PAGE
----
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You’ll use Juniper sparingly, so an ounce or two is plenty for your pantry. It’s a strong flavor, similar in seasoning power to Rosemary, but with a fruitier, somewhat resinous overtone to it, (again, they’re cones, so that makes sense, right?)

Juniper makes a stellar addition to base spices for stock, equally good for my mind in beef, chicken, pork or veggie. Two or three whole berries are plenty, added to your usual cohorts.

You can toast or roast the berries to bring out more complexity in the flavor profile.

If you’re using them as part of a rub or marinade and want to release a stronger juniper flavor, gently crush the berries under the flat of a chefs knife as you would garlic cloves, or do them up in a dedicated spice grinder.

For dang near any kind of game, Juniper is a secret weapon for taking the funky (AKA ‘gamey’, ‘strong’, etc) notes out of the taste profile. Try this wonderful rub as a marinade on any game you like.

3 cloves fresh Garlic
1-2 Tablespoons Extra Virgin Olive Oil
1 teaspoon black Pepper
3 juniper berries, crushed
2 sprigs Rosemary, about 3″ long
Juice and zest of 1/2 fresh Lemon

Peel and finely mince the garlic.

Zest the lemon, bright color skin only of course.

Strip the leaves from the Rosemary sprigs and chop them finely.

Put juniper and pepper in a spice grander and process them until fine ground.

Put all of the above into a non reactive bowl, add the garlic, lemon juice and 1 tablespoon olive oil. mix thoroughly to a paste like consistency, add more oil if needed.

Spread evenly on all surfaces of your meat. Allow to marinate, refrigerated, for at least 4 hours and up to overnight.

This is also a great marinade for poultry or pork. If you like the flavor profile, try adding a tablespoon of balsamic vinegar and a cup of grapefruit or orange juice for a wonderful wet marinade.

Herb and Spice Use 101

Adding herbs and spices,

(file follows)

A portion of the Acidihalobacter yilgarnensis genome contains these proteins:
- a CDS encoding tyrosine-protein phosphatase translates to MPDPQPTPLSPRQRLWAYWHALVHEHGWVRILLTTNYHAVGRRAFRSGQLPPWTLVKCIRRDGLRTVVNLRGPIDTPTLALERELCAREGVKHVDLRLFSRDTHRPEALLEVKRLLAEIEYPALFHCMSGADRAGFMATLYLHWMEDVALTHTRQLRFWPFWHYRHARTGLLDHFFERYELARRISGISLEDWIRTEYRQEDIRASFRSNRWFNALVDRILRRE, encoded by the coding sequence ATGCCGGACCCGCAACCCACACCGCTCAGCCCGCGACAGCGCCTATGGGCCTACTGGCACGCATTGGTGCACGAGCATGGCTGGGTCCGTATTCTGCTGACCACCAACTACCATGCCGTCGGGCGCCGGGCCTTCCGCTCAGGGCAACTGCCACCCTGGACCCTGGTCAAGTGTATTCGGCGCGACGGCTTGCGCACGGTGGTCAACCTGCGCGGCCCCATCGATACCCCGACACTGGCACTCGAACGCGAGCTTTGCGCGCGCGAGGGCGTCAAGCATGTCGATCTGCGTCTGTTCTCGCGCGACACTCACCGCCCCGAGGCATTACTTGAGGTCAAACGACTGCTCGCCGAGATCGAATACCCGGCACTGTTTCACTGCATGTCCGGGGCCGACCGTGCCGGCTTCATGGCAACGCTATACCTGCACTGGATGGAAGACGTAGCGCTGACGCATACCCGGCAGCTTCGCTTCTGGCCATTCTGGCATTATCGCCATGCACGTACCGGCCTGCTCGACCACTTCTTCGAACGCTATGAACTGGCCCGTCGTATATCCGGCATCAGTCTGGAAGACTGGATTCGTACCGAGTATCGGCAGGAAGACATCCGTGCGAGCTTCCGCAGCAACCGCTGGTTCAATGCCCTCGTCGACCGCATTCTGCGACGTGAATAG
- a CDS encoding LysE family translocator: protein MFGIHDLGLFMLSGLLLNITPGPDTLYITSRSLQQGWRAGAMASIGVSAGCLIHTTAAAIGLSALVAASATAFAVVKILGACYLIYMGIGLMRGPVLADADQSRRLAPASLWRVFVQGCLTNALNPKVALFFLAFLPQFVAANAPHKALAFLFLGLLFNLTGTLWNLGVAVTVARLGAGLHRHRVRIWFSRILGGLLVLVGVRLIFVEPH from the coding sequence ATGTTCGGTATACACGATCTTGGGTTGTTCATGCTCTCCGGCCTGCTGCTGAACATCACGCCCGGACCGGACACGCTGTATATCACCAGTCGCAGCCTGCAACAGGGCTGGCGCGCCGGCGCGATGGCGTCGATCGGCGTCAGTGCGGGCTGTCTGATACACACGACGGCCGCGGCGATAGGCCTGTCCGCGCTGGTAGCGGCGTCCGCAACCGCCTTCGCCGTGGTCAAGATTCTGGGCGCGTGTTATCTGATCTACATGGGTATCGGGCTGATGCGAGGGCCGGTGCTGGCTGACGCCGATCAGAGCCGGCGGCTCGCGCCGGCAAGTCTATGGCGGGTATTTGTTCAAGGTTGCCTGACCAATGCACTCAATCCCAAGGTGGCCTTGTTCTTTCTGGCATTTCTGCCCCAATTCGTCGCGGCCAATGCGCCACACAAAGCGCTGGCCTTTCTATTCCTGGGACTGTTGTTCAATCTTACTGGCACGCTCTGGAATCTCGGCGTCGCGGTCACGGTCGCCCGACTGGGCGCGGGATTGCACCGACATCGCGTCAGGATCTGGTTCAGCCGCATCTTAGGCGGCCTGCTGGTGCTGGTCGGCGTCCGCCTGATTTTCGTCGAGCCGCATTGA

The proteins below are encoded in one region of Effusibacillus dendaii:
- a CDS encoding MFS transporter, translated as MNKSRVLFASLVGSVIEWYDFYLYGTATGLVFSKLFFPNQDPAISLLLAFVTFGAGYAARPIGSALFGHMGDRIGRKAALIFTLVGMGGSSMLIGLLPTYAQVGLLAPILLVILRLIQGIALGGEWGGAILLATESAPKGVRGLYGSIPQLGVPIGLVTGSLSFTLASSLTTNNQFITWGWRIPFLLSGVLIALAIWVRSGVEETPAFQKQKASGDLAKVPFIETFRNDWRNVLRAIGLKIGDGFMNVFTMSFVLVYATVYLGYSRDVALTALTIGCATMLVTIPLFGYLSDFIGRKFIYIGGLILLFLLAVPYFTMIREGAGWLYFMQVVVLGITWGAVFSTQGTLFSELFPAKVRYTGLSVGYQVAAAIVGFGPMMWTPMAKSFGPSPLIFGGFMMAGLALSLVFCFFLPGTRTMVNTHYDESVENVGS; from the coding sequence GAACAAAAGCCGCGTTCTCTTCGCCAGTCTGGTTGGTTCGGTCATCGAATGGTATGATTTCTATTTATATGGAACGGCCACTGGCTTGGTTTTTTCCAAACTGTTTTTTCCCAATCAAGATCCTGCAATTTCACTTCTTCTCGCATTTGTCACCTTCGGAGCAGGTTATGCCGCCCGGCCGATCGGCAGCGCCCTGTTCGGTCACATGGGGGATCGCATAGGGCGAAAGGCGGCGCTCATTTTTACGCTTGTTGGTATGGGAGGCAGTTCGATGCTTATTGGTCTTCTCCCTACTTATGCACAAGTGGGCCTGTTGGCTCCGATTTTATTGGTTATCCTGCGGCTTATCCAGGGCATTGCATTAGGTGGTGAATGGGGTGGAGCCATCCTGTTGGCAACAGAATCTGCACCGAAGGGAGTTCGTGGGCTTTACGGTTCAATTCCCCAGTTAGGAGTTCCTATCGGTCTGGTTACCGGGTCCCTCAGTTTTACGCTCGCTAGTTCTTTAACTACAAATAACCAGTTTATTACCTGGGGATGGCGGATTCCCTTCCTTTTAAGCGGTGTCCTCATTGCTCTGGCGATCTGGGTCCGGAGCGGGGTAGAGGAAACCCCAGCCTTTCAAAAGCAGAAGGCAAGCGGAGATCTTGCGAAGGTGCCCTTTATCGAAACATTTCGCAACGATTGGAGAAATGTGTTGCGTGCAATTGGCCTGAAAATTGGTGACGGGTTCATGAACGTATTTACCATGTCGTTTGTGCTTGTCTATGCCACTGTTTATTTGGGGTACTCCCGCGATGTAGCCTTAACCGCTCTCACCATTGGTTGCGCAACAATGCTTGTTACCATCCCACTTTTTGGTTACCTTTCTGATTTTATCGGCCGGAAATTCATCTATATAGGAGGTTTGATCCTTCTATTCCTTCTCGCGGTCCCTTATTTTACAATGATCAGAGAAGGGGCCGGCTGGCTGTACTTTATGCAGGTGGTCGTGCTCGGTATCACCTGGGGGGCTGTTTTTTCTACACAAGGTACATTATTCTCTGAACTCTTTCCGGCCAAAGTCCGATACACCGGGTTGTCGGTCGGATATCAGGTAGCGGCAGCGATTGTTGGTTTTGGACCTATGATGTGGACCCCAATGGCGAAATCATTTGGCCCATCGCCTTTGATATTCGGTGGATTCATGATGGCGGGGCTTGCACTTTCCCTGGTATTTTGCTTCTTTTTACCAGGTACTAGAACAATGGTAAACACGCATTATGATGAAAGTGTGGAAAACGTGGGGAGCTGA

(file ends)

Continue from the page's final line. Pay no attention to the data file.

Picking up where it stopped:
A ‘Duh’ cooking moment?

Well, yes and no…
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(And yes, that’s really our cabinet…)

First off, disclaimer, this is a quick overview in response to a question from a reader, not The Big Picture view, K?

The first and most important answer to the question is this: Herbs and spices and herbs should be used to compliment the flavors of great food, not overwhelm them. In other words, all things in moderation, eh?

With that in mind, do think of salt and pepper as spices. They impact the flavor of foods and should not be left out of your thought process when deciding what to add, if for no other reason than not to add too much or too many. You can almost always say yes to salt, to some degree. Just a little shake or two of salt will wake up natural flavors and help others blend. Likewise, pepper adds a pleasant bottom note, a base to a flavor profile if you will, that’s more often worth it than not.

So, what else, if anything, do you need? The answer is again, moderation, most of the time. If you’re not making black mole, you don’t need 20 different spices and herbs. If you’re unsure what you need, but confident you do need some thing, try 2 and 3 component combinations that will enhance the flavor of the dish you’re building. It may be as simple as salt, pepper and lemon, or salt, pepper and garlic, or maybe garlic, lime and dill. Be selective, add a bit, allow the flavors to marry, then taste and see where you’re at.